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For his second and final mission in space, Collins served as command module pilot for Apollo 11. While fellow astronauts Neil Armstrong and Buzz Aldrin made the first manned landing on the lunar surface, Collins waited on board of the module for 21 and a half hours. As the command module drifted behind the moon, cutting off his communication with Earth, he wrote:

“This venture has been structured for three men, and I consider my third to be as necessary as either of the other two. I don’t mean to deny a feeling of solitude. It is there, reinforced by the fact that radio contact with the Earth abruptly cuts off at the instant I disappear behind the moon, I am alone now, truly alone, and absolutely isolated from any known life. I am it. If a count were taken, the score would be three billion plus two over on the other side of the moon, and one plus God knows what on this side”.

Collins took this picture of the Lunar Module, containing Buzz Aldrin and Neil Armstrong with Earth in the background, during the Apollo 11 mission. This makes him the only person ever to have lived who was not inside the frame of the photo. Matter cannot be created or destroyed. That means that every human that lived up to the point of this photo being taken still exists, at least in some form, and every human that has been born since then was also is in this photo, at least in some form. So even if you were born after this picture was taken, the materials you’re made from are still on the frame of this picture.


Chris Calle is an artist who has designed more than 30 postage stamps for the United States and hundreds more for countries as diverse as Sweden and the Marshall Islands as well as designs for the United Nations. Chris’ US postage stamp design work includes the two stamps in 1994 celebrating the 25th Anniversary of the Moon Landing jointly designed with his father Paul Calle who had designed the iconic First Man on the Moon stamp in 1969. Perhaps Chris’ most well known artwork is the $2.40 Priority Mail stamp design of 1989, which depicts Apollo 11 astronauts Neil Armstrong and Buzz Aldrin planting the American flag on the Moon.

During his 20+ years as an illustrator and today, much of his artwork is related to the theme of space exploration. As an official NASA Artist, Calle covered two of the early Space Shuttle missions, producing artwork that is now in the collections of the National Air and Space Museum and NASA. In 1962, his father Paul Calle was one of the original 8 artists chosen to document the final mission of the Project Mercury program.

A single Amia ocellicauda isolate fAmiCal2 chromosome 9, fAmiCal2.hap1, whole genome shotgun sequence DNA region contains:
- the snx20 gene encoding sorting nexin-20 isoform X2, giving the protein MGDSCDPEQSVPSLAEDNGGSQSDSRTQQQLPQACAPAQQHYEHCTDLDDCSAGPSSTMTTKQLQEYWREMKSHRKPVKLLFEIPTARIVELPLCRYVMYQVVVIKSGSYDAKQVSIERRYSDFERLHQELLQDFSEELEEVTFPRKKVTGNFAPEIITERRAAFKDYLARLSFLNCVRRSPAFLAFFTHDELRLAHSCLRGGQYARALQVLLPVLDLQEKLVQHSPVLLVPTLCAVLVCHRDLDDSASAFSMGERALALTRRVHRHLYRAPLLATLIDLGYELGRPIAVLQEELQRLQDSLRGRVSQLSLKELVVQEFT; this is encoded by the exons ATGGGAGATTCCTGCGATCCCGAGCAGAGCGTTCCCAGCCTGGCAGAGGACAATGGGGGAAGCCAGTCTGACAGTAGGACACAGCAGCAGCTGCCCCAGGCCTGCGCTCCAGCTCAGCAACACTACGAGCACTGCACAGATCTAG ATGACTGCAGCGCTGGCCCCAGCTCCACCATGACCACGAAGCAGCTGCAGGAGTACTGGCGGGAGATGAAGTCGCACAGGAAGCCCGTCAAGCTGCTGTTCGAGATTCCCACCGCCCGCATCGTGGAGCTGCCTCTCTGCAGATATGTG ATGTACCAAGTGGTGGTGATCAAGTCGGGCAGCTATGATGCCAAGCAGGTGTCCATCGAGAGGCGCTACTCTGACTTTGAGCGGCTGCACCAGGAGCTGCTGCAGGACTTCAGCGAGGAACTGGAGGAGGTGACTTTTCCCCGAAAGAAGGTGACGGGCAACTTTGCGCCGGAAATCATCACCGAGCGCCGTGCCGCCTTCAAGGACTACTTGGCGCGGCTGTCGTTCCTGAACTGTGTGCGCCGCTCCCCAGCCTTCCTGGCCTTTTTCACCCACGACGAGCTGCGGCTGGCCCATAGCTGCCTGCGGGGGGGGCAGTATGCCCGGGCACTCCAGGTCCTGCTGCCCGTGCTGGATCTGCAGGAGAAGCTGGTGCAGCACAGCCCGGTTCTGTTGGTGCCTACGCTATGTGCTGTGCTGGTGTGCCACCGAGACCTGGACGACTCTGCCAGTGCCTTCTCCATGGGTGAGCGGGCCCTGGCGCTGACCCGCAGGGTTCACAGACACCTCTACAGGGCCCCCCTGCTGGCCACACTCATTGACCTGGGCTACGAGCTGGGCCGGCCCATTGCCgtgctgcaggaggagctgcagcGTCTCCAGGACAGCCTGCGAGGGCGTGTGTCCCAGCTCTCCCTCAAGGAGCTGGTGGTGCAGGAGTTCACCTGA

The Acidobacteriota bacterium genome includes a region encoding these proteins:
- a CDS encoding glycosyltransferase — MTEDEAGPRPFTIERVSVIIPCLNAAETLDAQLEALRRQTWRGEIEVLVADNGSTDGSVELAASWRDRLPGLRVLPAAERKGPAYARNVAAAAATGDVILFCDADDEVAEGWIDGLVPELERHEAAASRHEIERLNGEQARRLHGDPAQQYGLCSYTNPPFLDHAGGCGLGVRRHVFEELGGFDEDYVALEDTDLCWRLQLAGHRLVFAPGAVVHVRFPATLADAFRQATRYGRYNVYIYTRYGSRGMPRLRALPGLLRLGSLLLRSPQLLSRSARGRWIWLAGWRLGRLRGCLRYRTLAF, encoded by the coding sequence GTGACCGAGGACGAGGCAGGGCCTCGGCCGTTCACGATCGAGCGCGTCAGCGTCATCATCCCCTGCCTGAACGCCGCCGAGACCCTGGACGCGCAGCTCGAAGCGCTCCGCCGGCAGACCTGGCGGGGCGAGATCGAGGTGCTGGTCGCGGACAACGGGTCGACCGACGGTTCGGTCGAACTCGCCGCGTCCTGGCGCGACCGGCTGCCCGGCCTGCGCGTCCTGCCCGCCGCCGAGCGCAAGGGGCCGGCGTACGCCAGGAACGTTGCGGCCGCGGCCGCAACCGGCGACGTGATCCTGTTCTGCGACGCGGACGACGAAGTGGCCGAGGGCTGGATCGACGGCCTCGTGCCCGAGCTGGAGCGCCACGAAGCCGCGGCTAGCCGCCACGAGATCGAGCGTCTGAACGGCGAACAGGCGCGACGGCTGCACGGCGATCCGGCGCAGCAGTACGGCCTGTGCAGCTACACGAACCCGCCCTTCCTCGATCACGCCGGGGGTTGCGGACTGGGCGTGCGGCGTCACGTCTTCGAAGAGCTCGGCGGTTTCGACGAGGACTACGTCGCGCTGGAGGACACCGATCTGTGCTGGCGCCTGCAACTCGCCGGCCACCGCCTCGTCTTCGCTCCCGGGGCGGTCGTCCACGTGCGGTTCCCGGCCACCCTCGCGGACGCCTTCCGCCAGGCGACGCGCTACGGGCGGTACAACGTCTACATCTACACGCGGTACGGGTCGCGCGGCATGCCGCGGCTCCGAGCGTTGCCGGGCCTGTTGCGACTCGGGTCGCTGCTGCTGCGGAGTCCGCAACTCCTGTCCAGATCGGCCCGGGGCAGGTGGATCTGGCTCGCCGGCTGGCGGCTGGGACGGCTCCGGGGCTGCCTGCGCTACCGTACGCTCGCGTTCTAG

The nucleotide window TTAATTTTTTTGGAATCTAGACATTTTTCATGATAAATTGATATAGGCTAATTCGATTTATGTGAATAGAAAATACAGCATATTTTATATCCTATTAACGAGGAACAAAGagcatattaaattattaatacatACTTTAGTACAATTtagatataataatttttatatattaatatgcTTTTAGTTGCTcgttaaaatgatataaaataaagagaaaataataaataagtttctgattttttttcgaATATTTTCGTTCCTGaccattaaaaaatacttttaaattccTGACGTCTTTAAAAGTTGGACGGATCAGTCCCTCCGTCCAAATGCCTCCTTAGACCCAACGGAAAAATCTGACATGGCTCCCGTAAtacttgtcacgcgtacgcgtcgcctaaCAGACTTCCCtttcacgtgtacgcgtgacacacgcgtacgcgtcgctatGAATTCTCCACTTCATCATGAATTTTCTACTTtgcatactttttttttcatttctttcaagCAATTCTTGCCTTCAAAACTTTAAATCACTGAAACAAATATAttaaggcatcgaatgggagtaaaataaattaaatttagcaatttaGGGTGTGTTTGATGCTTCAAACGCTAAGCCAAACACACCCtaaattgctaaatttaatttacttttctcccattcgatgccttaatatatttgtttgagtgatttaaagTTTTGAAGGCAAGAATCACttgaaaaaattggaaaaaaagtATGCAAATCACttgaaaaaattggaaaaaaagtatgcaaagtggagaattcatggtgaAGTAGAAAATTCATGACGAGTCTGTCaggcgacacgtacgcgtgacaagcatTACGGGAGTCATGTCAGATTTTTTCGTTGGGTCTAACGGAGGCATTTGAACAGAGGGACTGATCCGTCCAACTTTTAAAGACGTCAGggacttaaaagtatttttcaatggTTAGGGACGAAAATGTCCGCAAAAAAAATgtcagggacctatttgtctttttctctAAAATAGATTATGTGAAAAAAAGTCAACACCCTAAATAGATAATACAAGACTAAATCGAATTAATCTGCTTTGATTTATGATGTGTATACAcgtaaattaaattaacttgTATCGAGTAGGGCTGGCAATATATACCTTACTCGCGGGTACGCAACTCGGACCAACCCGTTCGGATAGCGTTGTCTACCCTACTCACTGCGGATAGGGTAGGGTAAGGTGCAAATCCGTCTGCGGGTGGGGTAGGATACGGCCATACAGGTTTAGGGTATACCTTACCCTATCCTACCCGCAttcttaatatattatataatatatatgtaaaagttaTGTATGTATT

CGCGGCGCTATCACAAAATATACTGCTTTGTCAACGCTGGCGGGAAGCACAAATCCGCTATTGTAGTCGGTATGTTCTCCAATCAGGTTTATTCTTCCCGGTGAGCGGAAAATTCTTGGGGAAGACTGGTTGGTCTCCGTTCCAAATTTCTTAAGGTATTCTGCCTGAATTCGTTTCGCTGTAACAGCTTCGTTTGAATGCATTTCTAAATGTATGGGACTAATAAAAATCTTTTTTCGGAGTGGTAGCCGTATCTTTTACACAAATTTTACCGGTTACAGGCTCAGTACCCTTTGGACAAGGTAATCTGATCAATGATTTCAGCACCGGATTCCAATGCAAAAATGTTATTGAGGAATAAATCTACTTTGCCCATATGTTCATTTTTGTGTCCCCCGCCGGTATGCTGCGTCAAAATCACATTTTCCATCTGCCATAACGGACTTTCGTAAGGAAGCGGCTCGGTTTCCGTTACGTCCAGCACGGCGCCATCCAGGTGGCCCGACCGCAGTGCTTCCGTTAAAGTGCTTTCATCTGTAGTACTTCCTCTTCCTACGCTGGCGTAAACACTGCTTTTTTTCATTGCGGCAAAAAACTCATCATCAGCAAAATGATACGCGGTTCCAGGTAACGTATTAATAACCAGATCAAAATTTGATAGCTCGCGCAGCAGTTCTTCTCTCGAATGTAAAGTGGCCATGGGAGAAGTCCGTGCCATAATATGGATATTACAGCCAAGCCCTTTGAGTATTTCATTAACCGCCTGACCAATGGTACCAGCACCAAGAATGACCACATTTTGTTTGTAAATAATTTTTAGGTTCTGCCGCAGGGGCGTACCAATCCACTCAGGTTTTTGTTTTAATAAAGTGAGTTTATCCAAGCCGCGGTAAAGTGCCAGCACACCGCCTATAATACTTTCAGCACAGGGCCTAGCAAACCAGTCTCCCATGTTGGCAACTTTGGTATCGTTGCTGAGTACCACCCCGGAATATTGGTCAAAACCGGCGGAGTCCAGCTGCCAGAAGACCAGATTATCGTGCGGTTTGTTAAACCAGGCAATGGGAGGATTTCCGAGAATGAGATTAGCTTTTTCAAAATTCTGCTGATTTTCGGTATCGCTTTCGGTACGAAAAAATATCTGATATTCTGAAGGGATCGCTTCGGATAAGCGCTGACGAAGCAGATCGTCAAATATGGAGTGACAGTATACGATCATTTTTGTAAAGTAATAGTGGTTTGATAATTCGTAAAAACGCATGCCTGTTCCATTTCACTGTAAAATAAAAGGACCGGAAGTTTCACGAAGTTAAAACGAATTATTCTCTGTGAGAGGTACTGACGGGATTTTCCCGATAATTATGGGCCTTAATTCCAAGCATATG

Apollo 11 - Eagle's Ascent (Signature Edition)
by Chris Calle

Chris Calle - Apollo 11 - Eagle's Ascent (Signature Edition)
This Piece has been Hand-Signed by Artist, Chris Calle and Apollo 11, Command Module Pilot, Mike Collins

  • Signed by: Apollo 11, Command Module Pilot, Mike Collins and Artist, Chris Calle
  • Canvas Giclee
  • Limited Edition
  • 50 S/N
  • 30 x 20
  • Price: $895.00

For his second and final mission in space, Collins served as command module pilot for Apollo 11. While fellow astronauts Neil Armstrong and Buzz Aldrin made the first manned landing on the lunar surface, Collins waited on board of the module for 21 and a half hours. As the command module drifted behind the moon, cutting off his communication with Earth, he wrote:

“This venture has been structured for three men, and I consider my third to be as necessary as either of the other two. I don’t mean to deny a feeling of solitude. It is there, reinforced by the fact that radio contact with the Earth abruptly cuts off at the instant I disappear behind the moon, I am alone now, truly alone, and absolutely isolated from any known life. I am it. If a count were taken, the score would be three billion plus two over on the other side of the moon, and one plus God knows what on this side”.

Collins took this picture of the Lunar Module, containing Buzz Aldrin and Neil Armstrong with Earth in the background, during the Apollo 11 mission. This makes him the only person ever to have lived who was not inside the frame of the photo. Matter cannot be created or destroyed. That means that every human that lived up to the point of this photo being taken still exists, at least in some form, and every human that has been born since then was also is in this photo, at least in some form. So even if you were born after this picture was taken, the materials you’re made from are still on the frame of this picture.


Chris Calle is an artist who has designed more than 30 postage stamps for the United States and hundreds more for countries as diverse as Sweden and the Marshall Islands as well as designs for the United Nations. Chris’ US postage stamp design work includes the two stamps in 1994 celebrating the 25th Anniversary of the Moon Landing jointly designed with his father Paul Calle who had designed the iconic First Man on the Moon stamp in 1969. Perhaps Chris’ most well known artwork is the $2.40 Priority Mail stamp design of 1989, which depicts Apollo 11 astronauts Neil Armstrong and Buzz Aldrin planting the American flag on the Moon.

During his 20+ years as an illustrator and today, much of his artwork is related to the theme of space exploration. As an official NASA Artist, Calle covered two of the early Space Shuttle missions, producing artwork that is now in the collections of the National Air and Space Museum and NASA. In 1962, his father Paul Calle was one of the original 8 artists chosen to document the final mission of the Project Mercury program.


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